Obamacare Isn’t Perfect, But That’s No Reason to Give Up On It

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A few days ago I noted that health insurance companies were starting to price certain drugs at higher rates. Not just certain brands of drugs, but entire classes of drugs. This is being done in an apparent attempt to discourage patients with certain conditions from applying for insurance. Better to have some other insurance company pick up the cost of their expensive illness.

The reason this is happening is that Obamacare prohibits insurance companies from turning away customers with pre-existing conditions. So instead they need to find cleverer ways of making sure they’re someone else’s problem. David Henderson comments:

I predict that none of this will cause Kevin Drum to reconsider his pre-existing view that pricing for pre-existing conditions should be illegal.

Quite right. When it comes to Obamacare, there are two kinds of people. Henderson is the first kind. Whenever they hear about a problem, their invariable response is that this proves Obamacare is a hopeless mess and needs to be abandoned.

I’m the second kind. When I hear about a problem, my response is that we need to try to fix it. This is because I believe everyone should have access to decent health care at a reasonable price, and one way or another, we need to figure out how to provide it. We don’t give up just because it’s hard.

For what it’s worth, this particular problem is not something that’s taken any of us by surprise. Capitalism has a well-known capacity for motivating people to find clever ways to make money, and Obamacare supporters were all keenly aware that insurance companies would try to game the rules to maximize their profits. It was one of those things that required constant vigilance. Unfortunately, that never happened because it turned out that Republicans in Congress are so uncompromisingly opposed to Obamacare that they’ve prevented problems of any kind from being addressed, apparently in the hope that someday these problems will grow serious enough that the public will turn against the whole thing.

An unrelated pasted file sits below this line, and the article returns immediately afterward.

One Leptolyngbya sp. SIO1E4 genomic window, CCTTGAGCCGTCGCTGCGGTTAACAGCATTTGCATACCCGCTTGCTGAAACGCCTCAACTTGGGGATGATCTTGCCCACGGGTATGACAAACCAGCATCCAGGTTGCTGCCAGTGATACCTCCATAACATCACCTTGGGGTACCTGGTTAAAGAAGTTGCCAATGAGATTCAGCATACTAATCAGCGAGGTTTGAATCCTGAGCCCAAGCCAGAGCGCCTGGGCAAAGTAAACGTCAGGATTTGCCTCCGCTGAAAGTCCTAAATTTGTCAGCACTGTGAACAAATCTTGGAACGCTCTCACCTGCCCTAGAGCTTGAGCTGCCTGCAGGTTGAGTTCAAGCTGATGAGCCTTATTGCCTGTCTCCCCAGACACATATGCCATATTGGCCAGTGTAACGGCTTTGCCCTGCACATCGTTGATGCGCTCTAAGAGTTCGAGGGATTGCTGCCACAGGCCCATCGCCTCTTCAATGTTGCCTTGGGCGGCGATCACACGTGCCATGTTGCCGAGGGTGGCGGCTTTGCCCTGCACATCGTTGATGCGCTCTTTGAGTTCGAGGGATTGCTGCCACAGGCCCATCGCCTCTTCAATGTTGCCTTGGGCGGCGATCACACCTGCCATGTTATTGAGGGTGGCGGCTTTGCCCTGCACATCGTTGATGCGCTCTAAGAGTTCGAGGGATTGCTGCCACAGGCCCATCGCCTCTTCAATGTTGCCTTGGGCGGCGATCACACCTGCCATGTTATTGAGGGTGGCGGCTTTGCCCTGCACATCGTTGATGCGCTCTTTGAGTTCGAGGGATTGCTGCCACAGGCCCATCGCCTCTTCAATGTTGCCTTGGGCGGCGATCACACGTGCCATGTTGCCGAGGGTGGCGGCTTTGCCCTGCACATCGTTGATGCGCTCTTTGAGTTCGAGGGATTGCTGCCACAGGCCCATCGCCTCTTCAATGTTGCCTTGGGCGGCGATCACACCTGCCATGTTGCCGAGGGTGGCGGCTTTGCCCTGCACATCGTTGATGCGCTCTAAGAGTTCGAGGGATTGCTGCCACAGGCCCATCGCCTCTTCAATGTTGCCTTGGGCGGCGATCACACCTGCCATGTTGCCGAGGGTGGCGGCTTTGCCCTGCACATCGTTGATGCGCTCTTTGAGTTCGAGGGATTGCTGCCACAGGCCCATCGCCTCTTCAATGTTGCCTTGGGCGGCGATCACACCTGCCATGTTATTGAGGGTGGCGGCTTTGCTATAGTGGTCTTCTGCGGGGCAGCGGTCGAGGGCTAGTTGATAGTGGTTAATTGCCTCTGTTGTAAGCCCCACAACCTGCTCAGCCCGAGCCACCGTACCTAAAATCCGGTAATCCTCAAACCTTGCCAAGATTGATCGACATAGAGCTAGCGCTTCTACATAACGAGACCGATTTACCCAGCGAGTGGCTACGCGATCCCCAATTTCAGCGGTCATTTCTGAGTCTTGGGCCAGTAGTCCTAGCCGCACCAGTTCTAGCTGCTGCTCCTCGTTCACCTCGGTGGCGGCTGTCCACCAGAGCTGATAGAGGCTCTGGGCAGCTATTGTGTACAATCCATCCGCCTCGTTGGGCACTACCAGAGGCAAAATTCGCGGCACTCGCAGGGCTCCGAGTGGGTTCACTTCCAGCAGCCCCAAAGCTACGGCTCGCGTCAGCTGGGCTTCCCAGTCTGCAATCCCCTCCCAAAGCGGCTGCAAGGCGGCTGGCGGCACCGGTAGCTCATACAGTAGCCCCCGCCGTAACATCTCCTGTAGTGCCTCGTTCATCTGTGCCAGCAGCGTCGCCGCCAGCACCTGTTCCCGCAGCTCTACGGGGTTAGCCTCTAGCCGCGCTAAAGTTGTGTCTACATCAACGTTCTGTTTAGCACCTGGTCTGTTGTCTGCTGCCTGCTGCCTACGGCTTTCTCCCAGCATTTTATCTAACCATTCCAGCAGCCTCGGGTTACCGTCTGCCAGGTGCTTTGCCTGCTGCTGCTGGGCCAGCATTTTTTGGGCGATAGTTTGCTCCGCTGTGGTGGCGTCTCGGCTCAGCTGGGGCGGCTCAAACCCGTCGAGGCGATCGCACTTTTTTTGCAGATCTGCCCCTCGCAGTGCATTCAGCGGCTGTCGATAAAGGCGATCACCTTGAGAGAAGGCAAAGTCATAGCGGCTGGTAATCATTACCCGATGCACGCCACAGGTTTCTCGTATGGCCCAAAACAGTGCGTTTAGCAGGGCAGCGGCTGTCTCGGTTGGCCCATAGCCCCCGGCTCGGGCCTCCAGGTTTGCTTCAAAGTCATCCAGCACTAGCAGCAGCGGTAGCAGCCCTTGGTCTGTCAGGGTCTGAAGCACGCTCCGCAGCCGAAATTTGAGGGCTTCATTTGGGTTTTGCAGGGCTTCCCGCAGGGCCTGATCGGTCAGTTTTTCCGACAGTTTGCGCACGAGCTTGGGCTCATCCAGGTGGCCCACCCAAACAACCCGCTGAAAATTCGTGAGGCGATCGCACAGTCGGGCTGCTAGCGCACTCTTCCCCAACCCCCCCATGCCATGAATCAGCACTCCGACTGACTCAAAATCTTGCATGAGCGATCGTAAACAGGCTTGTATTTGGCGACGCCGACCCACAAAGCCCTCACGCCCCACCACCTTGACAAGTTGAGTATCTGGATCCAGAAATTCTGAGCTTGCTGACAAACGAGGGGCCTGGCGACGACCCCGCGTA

I guess you can decide for yourself if you consider that a praiseworthy response to a law you don’t like. I consider it loathsome myself. As for my pre-existing view about pre-existing conditions, that’s easily explained. I supported Obamacare as a good first step, but if I had my way the whole edifice would get torn down and replaced with a sensible national health care plan of the kind used by virtually every other civilized country on the planet. This is because health care of the kind that civilized people desire simply isn’t a good that can be efficiently provided by the free market, for reasons that are fairly obvious to anyone familiar with the literature. Nor is this just an academic point. Half a century of experience shows us that national health care works better on nearly every measure than our Rube Goldberg system. It’s not perfect, because nothing ever is. But it would be a big step forward.

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Truth #1: The chaos is the point.

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SIX TRUTHS

Reclaiming power from those who abuse it often starts with telling the truth. And in "This Is How Authoritarians Get Defeated," MoJo's Monika Bauerlein unpacks six truths to remember during the homestretch of an election where democracy, truth, and decency are on the line.

Truth #1: The chaos is the point.

Truth #2: Team Reality is bigger than it seems.

Truth #3: Facebook owns this.

Truth #4: When we go to work, we're in the fight.

Truth #5: It's about minority rule.

Truth #6: The only thing that can save us is…us.

Please take a moment to see how all these truths add up, because what happens in the weeks and months ahead will reverberate for at least a generation and we better be prepared.

And if you think journalism like Mother Jones'—that calls it like it is, that will never acquiesce to power, that looks where others don't—can help guide us through this historic, high-stakes moment, and you're able to right now, please help us reach our $350,000 goal by October 31 with a donation today. It's all hands on deck for democracy.

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